Written by musicians, Jazz: The Rough Guide contains more than 1,600 biographies, from Ahmed Abdul-Malik (Brooklyn bass and oud player, 1927 to 1993, who played with Thelonious Monk, Herbie Mann, and Coltrane) to Axel Zwingenberger (German boogie- woogie pianist, born 1955, played with Joe Newman, Joe Turner, and Sippie Wallace, and has helped revitalize jazz piano). In addition to profiling a broad spectrum of jazz musicians (both famous and lesser-known composers and performers), it clarifies crucial jazz issues, gives historical perspective, and also serves as a buyer's guide, with discographies and pithy reviews of representative recordings.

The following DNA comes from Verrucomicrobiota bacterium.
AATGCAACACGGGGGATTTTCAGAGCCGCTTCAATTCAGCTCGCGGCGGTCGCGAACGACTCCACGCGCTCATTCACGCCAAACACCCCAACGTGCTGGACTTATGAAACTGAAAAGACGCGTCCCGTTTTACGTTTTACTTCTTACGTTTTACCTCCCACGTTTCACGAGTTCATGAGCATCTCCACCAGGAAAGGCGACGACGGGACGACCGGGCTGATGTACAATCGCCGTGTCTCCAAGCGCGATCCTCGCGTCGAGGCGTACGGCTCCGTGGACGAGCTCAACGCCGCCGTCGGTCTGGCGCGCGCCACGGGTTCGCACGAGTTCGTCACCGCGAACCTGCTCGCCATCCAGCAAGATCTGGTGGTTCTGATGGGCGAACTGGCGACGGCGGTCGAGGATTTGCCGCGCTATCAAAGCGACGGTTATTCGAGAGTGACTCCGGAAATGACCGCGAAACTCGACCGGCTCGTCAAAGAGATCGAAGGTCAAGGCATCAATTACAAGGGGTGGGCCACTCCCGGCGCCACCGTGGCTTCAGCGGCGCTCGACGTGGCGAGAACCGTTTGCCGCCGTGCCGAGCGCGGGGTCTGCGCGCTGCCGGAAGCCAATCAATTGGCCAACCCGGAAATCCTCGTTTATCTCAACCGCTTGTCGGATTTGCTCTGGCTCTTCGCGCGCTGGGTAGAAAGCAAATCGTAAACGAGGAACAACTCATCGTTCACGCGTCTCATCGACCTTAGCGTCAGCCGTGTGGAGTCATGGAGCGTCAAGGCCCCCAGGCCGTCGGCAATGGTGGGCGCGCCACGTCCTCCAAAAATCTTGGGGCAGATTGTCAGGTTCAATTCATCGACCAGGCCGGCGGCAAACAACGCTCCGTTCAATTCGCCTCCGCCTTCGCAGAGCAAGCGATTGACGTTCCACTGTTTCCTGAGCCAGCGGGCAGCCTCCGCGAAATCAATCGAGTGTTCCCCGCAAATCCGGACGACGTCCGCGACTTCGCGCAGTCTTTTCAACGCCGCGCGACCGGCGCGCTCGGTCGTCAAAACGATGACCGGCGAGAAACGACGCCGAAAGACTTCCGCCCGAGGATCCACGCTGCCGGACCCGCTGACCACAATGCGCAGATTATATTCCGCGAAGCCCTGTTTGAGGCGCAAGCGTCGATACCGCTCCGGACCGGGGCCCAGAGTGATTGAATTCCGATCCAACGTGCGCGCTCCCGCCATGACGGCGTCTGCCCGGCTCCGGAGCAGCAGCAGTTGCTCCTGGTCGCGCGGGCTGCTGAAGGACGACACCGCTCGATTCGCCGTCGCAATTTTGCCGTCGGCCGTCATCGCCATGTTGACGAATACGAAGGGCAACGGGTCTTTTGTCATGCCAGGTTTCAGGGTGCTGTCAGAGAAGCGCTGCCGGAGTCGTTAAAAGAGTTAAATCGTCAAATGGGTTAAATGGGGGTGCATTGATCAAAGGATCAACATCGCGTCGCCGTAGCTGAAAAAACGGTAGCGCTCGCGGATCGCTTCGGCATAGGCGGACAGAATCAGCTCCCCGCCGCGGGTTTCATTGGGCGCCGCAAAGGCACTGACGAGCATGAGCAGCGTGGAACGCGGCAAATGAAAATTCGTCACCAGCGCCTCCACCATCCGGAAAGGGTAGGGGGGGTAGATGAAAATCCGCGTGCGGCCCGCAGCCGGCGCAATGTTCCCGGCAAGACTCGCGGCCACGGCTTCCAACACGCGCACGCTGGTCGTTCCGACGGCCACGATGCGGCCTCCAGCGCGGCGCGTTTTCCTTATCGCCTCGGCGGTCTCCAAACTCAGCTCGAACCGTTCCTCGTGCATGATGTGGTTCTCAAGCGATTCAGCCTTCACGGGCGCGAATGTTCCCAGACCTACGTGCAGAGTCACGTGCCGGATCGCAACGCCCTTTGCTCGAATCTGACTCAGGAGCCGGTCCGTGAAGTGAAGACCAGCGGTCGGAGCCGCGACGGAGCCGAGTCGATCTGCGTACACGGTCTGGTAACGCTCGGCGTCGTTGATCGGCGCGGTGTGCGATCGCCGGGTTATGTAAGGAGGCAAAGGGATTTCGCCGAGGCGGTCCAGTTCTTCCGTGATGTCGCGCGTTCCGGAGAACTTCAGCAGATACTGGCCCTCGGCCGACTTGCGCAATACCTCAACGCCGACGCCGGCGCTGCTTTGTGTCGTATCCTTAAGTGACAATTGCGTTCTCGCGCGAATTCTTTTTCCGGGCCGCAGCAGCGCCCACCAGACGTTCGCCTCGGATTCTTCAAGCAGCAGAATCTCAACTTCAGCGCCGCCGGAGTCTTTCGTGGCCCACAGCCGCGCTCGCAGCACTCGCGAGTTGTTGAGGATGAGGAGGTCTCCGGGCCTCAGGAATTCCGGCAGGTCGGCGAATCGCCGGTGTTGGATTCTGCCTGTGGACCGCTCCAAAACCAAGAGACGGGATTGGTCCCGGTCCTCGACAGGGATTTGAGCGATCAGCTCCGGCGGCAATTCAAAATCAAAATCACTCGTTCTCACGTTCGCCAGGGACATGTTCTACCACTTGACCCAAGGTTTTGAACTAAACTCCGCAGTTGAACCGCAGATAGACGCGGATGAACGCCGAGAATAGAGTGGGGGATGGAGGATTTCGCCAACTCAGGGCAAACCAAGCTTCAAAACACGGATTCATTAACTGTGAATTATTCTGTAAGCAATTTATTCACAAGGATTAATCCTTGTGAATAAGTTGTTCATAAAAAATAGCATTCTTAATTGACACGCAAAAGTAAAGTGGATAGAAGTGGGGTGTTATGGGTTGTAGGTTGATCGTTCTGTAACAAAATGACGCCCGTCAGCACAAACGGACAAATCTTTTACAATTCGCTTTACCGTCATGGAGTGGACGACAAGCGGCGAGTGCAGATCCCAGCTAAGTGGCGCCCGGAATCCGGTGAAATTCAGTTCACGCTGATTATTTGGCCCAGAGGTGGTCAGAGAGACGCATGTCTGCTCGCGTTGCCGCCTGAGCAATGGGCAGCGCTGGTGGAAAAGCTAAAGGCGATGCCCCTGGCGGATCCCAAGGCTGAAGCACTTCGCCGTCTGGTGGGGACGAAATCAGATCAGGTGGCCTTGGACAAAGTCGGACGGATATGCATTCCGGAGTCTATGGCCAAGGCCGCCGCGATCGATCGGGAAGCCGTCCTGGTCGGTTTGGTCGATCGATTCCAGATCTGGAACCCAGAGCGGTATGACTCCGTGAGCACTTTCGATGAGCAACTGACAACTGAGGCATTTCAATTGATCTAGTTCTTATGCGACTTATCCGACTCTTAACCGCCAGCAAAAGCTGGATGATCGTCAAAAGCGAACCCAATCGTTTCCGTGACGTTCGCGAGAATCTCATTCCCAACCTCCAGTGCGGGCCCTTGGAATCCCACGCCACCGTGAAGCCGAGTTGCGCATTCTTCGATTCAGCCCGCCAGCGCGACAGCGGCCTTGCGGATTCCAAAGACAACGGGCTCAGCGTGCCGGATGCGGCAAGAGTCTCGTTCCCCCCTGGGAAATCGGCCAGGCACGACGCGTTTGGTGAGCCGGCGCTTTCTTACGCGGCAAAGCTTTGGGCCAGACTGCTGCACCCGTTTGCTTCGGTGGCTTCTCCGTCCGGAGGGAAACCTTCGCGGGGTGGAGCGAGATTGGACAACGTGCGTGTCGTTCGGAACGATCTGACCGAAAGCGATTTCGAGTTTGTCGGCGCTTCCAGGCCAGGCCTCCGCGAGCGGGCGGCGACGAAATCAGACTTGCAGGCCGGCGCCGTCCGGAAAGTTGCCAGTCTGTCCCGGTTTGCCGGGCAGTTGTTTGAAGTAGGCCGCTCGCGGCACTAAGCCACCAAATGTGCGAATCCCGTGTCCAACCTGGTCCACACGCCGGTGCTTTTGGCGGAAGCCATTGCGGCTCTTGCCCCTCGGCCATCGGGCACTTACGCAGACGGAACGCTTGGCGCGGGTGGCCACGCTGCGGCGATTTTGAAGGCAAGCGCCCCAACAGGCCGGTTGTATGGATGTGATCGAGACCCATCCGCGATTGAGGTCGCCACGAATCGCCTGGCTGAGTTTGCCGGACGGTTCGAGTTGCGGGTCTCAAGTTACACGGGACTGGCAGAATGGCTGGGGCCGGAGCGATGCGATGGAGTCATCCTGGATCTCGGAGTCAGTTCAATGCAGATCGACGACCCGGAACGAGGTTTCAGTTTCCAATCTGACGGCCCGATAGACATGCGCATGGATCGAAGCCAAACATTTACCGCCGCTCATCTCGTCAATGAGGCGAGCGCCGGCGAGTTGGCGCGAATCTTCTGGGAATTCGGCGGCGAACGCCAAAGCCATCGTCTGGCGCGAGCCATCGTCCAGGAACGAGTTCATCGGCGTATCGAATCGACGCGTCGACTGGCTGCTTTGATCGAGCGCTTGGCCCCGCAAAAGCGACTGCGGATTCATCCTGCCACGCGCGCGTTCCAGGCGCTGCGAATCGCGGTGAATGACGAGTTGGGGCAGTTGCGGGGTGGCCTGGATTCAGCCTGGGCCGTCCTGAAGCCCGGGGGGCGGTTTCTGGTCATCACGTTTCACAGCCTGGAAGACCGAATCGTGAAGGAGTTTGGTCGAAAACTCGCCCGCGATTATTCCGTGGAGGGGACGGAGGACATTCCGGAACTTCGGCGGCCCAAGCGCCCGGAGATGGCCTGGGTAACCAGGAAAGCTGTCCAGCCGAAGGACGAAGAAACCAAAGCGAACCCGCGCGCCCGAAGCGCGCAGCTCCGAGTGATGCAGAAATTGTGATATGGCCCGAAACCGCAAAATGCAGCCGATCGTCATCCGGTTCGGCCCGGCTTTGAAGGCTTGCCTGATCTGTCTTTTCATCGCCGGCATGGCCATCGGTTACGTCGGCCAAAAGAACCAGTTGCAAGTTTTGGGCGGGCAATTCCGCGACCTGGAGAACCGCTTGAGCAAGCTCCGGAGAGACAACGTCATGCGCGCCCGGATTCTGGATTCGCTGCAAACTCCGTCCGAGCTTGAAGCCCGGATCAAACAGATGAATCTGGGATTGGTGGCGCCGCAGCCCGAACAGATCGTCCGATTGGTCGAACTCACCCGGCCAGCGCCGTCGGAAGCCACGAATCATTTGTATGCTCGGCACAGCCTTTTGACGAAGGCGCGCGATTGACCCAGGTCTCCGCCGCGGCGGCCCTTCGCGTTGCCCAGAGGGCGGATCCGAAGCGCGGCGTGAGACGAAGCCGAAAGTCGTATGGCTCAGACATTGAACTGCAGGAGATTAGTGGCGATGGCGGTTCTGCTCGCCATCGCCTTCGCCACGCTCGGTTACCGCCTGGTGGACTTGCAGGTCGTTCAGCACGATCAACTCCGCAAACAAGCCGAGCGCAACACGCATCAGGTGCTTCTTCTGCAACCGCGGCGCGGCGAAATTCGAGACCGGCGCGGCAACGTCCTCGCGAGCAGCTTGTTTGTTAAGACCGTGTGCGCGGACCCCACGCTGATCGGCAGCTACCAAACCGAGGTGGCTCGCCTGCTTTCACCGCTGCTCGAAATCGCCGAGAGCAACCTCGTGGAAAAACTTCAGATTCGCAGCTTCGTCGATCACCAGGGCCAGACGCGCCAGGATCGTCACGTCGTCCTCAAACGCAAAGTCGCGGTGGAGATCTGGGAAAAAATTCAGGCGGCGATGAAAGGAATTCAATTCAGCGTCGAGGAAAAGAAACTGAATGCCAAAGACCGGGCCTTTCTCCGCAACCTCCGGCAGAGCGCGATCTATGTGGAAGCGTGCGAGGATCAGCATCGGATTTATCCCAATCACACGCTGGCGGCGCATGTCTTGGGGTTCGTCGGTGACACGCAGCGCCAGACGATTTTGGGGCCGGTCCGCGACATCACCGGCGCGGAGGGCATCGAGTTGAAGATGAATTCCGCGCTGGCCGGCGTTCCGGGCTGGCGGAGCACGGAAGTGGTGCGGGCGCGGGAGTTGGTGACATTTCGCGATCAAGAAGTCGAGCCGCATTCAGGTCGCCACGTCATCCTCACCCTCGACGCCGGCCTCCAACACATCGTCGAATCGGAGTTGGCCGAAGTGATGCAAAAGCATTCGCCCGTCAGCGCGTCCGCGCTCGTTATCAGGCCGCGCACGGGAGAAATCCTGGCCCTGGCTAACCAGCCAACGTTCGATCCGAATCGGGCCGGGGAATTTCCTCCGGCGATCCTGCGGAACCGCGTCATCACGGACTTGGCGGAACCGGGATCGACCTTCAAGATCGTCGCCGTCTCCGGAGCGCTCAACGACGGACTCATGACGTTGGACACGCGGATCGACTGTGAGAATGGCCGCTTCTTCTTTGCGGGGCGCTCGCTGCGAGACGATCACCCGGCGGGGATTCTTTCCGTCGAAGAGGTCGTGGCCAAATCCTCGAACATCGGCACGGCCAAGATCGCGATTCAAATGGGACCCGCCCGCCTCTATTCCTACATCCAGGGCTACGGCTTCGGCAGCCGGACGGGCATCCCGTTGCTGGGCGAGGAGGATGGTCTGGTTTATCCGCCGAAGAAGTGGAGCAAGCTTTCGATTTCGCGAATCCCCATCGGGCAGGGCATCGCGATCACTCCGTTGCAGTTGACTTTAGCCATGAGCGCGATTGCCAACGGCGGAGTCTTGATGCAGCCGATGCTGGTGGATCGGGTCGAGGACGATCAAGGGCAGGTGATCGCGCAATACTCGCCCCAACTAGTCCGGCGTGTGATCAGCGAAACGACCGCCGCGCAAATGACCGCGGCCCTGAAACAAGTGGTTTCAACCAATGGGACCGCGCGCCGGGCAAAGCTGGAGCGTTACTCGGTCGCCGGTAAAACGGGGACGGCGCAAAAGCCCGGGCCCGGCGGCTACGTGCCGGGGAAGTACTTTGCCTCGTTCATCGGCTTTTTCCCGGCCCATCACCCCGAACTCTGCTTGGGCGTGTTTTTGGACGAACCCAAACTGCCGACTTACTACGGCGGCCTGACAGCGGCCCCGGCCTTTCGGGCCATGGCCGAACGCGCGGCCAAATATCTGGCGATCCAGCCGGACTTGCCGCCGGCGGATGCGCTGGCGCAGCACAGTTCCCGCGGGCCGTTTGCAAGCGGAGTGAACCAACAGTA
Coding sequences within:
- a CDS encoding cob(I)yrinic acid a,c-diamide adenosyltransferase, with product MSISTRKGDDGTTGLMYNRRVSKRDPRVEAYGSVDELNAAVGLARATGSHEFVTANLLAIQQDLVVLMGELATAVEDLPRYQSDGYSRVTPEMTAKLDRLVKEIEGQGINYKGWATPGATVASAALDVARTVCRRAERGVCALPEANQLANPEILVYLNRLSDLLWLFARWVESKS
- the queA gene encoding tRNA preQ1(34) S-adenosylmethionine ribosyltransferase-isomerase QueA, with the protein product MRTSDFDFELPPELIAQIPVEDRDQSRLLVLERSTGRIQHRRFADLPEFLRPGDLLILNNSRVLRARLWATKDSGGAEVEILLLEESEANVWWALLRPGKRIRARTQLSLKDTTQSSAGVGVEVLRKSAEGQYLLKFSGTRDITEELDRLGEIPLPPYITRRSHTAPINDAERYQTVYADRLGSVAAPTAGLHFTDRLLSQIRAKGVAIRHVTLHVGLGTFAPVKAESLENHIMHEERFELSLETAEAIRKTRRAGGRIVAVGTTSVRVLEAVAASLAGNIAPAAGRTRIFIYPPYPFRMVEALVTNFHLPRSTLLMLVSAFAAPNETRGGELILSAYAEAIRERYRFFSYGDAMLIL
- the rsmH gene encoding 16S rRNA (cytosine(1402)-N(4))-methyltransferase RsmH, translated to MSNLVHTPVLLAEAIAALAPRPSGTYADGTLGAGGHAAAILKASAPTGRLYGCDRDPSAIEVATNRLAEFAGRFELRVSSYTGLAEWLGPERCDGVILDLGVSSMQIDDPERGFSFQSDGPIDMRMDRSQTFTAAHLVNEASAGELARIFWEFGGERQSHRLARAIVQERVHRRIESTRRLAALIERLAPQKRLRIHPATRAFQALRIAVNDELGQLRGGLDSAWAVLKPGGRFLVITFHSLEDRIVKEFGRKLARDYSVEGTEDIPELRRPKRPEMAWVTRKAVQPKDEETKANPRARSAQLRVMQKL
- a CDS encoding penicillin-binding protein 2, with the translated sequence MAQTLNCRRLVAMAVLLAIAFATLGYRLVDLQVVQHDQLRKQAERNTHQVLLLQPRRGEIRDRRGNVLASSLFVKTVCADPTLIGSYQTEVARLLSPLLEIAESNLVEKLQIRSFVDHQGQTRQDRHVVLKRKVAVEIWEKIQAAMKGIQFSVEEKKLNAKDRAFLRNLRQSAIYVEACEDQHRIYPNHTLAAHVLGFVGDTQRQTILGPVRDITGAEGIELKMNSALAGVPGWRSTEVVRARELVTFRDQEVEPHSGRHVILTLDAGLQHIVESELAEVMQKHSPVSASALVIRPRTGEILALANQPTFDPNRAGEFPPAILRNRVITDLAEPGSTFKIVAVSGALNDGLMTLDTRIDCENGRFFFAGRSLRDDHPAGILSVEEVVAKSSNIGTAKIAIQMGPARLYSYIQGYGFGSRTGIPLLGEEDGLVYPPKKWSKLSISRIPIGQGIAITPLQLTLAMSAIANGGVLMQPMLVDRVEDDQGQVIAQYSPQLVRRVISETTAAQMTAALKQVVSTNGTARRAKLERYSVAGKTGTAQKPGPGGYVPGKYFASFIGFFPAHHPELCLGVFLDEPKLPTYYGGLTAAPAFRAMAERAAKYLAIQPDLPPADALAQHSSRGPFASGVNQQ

The Guide's alphabetical, encyclopedic organization makes it useful as a dependable jazz reference, and it's wonderfully browsable, too, illustrated with fine classic black-and-white photographs (of performers such as Jelly Roll Morton and his Red Hot Peppers) and beautifully written. A good starter text for jazz neophytes, the CD suggestions are a great help toward custom- building your jazz library. There's also a fine glossary that explains a cappella and acid jazz, Afro-Latin, airshot, and atonality. It's a safe source of education if you're ignorant about ballads, bebop, or B-flat. It's useful for learning about major jazz styles (Chicago, Dixieland, and dirty, Kansas City, ragtime, and scat), plus musical concepts such as harmony, improvisation, and tempo. Concise, accessible, and addictively readable, Jazz: The Rough Guide is a great introduction to the world of jazz. --Stephanie Gold [via]